Loading

Can Yoga Really be good for your Heart…Rate?

Isn’t it all the rage…a yoga practice of any kind today is “trés uber-chic”. As well, it is also finally making its way through the medical industry and being referred by many of our health practitioners. Everyone is doing it, walking with a mat often accompanied in a funky carrying case, and enjoying the benefits of one of the oldest practices in the world. However, the question that is still debated and scientifically challenged; can yoga sustain activity that elevates your heart rate?

It is fairly untraditional to link our cardio-respiratory health to yoga. These are terms that generally do not go together but with the influx of fusion yoga like “acro yoga”, “SUP yoga” and “buti yoga” these classes are capturing the mainstream yogi. If you have found yoga because it spoke to you in a different way than the traditional aerobic workouts at the gym, don’t be dissuaded. You can and probably still are getting your heart rate pumped.

When we talk about the benefits of cardio exercise we are truly measuring how efficiently the heart moves blood and oxygen to the muscles. There is no doubt that when we stretch efficiently and safely, we feed our joints with blood flow. Circulation is increased and therefore new oxygenated blood cells are travelling further down the musculature system, increasing the work of the heart. To ensure the heart is attaining cardiovascular fitness we need to balance the intensity of the yoga sequence, the length of time or duration of the practice, and consistency and frequency of how often we are practicing. However, we need to measure this combination of intensity, duration, and frequency with ANY physical regime for it to matter to the heart. There are countless benefits attributed to yoga like weight-loss, heart disease protection, freedom from depression and anxiety, increased flexion, and preventative joint care, but your heart health is enough of a reason to get on the mat.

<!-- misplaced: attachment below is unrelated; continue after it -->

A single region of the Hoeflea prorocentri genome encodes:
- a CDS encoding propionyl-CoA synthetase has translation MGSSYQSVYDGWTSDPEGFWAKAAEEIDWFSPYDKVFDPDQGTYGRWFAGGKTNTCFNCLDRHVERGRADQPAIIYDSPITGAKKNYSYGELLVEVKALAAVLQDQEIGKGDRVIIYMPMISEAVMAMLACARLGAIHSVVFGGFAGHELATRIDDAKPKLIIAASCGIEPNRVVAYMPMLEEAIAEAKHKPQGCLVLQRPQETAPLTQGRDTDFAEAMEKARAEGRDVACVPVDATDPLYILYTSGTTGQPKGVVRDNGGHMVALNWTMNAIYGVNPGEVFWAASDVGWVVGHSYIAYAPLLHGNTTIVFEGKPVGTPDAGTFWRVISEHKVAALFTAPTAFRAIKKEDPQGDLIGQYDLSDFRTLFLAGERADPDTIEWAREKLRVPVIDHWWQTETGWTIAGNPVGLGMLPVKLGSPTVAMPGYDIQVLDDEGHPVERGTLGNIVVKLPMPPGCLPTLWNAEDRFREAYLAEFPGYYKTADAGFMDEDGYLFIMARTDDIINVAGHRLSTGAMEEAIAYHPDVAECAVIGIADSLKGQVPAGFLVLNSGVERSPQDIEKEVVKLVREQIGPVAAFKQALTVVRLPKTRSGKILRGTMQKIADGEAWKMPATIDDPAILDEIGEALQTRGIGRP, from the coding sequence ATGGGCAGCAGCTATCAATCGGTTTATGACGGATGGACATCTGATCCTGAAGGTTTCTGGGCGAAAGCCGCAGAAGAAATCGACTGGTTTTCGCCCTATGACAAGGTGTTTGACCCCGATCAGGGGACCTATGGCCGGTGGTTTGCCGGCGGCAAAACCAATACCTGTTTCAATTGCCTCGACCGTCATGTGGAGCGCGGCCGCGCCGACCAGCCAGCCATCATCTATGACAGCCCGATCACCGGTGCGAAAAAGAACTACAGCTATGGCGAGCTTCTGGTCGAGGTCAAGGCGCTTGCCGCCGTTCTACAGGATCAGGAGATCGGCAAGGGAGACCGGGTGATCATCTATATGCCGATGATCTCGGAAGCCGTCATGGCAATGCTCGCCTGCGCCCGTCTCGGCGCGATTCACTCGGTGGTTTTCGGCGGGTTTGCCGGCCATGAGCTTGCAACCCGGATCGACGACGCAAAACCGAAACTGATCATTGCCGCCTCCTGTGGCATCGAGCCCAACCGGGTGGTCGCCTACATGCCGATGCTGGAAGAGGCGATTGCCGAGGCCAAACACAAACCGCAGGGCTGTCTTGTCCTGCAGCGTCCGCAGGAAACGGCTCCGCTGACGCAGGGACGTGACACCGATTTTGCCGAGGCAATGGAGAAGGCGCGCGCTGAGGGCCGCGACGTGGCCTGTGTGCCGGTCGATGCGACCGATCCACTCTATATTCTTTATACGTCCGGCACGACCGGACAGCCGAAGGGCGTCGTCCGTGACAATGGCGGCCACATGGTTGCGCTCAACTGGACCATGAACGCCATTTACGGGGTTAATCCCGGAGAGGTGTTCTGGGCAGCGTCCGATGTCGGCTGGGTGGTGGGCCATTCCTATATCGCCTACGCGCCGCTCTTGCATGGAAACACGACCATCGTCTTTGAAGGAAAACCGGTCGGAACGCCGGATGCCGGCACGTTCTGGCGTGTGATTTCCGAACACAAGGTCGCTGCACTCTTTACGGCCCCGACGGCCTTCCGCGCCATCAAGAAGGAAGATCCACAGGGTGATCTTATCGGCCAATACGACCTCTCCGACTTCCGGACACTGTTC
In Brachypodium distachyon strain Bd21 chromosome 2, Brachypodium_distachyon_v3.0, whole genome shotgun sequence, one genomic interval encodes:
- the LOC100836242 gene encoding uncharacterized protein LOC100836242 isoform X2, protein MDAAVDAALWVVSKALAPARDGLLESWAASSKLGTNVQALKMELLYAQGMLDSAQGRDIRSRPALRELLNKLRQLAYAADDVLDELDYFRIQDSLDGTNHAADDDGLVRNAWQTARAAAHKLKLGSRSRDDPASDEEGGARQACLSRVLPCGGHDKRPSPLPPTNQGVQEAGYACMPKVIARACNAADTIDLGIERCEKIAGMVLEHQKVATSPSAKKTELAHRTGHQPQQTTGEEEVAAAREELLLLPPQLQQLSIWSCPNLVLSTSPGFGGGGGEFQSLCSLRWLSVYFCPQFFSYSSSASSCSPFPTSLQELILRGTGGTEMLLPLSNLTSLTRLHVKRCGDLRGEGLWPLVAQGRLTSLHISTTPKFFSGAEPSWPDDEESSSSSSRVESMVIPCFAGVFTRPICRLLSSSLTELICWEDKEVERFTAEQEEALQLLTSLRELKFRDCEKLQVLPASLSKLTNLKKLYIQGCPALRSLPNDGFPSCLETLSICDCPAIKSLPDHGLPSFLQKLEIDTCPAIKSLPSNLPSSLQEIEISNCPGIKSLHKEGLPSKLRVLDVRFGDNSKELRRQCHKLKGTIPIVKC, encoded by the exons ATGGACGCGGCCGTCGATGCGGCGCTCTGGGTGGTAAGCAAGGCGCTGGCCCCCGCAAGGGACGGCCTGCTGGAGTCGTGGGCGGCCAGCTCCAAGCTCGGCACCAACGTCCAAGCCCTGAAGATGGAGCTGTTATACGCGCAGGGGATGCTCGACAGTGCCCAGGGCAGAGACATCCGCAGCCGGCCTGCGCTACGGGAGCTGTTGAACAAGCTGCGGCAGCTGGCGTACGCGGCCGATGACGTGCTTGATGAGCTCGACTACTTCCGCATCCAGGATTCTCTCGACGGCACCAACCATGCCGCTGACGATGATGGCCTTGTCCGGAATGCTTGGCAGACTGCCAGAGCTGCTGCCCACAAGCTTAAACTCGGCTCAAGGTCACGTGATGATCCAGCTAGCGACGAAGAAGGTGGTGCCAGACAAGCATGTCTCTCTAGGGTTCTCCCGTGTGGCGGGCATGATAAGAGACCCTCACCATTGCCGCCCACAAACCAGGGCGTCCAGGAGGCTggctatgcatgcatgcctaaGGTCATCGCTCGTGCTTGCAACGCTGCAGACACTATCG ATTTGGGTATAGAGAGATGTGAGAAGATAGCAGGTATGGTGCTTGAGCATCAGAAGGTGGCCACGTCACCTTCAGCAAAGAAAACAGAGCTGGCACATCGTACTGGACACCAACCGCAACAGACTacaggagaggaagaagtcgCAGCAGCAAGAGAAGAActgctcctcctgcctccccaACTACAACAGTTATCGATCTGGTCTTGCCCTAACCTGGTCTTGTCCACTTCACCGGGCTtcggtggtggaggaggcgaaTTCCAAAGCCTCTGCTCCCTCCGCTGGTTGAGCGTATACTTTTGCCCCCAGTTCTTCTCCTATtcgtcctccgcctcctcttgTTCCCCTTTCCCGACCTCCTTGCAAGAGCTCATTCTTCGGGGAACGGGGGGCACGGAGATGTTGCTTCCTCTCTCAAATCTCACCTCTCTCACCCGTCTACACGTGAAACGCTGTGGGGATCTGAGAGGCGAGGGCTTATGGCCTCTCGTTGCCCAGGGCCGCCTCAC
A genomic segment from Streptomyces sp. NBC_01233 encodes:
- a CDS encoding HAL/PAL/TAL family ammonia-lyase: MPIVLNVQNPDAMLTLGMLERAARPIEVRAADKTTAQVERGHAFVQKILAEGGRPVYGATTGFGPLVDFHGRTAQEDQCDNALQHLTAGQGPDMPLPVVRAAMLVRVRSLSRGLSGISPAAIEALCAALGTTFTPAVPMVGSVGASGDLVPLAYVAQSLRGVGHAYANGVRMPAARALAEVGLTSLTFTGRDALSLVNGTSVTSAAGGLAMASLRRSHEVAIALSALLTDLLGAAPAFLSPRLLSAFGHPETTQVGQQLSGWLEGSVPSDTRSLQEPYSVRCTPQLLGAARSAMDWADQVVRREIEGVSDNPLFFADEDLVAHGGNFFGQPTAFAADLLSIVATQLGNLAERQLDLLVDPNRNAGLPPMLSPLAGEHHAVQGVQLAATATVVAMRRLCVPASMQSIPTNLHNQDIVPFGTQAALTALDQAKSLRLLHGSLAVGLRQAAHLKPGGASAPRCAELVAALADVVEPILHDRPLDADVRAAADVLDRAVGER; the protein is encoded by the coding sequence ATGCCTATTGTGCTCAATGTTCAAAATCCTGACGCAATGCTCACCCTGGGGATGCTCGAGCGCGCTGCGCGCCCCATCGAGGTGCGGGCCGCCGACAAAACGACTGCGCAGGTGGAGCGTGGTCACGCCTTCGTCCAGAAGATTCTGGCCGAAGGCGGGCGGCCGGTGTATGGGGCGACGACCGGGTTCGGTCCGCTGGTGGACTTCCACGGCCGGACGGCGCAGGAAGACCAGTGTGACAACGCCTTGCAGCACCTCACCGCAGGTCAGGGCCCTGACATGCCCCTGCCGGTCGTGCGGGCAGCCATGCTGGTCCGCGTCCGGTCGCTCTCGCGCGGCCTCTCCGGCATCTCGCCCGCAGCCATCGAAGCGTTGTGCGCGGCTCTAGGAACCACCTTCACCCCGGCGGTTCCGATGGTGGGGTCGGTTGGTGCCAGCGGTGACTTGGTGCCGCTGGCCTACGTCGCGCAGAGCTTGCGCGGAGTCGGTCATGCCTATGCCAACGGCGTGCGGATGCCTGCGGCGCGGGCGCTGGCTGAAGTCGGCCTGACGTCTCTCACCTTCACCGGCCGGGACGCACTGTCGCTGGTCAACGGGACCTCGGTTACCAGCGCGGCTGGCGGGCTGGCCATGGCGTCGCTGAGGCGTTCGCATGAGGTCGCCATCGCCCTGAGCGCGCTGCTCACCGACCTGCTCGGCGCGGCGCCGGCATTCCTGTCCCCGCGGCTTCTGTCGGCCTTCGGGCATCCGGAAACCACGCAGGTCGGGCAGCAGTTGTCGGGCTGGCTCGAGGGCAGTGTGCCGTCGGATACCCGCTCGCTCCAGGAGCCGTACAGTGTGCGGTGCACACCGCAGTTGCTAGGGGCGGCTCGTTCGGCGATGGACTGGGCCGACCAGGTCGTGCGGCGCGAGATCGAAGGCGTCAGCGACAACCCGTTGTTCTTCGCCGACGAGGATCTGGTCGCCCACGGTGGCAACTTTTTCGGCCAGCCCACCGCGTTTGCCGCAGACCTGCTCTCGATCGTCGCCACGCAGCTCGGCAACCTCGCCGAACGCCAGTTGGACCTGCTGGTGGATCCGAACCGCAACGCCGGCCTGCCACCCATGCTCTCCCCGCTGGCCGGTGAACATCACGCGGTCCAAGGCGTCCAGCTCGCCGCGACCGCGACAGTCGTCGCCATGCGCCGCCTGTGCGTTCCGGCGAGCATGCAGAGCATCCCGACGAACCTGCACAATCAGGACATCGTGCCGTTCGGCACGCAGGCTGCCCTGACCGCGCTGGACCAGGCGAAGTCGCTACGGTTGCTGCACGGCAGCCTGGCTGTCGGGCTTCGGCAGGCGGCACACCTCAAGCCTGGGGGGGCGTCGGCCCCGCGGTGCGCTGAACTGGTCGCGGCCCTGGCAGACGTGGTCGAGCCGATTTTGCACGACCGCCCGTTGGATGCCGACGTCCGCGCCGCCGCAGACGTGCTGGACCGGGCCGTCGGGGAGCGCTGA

With any yoga practice, advanced, beginner, flow, or alignment based, if you follow and practice these 5 principles, your cardio element of your weekly practices will be elevated.

  1. Learn some basic Pranayama (breath) exercises and open and close your practice with them like a traditional warm up and cool down.
  2. Practice your sun series and run through it 5 to 10 rounds. It is a flow of 9 basic poses that heat up the muscle and body bringing a cardio element to your practice.
  3. Start adding inversions and holding them for longer durations as part of your practice. Adho Mukah Svanasana (Downward Dog) is considered an inversion.
  4. Mixing high and low intensity in your practice is beneficial to your heart health. Consider calming your body with Setu Bandha Sarvangasana (Bridge Pose/Baby Shoulder stand) to bring the nervous system back to neutral after a high intense inversion.
  5. Practice holding all your poses for longer durations. Some milestones to attempt would be 5 – 10 breaths. You will quickly notice the duration of pose will directly affect the intensity and increase your heart rate.

Yoga is a lifestyle. It is also a fitness regime. But once the two paths intersect it often becomes a practice that you carry around with you everywhere you go. And sometimes you get to take it in a funky carry case feeling all uber chic, from the inside out!

Namaste

Leave a Reply

*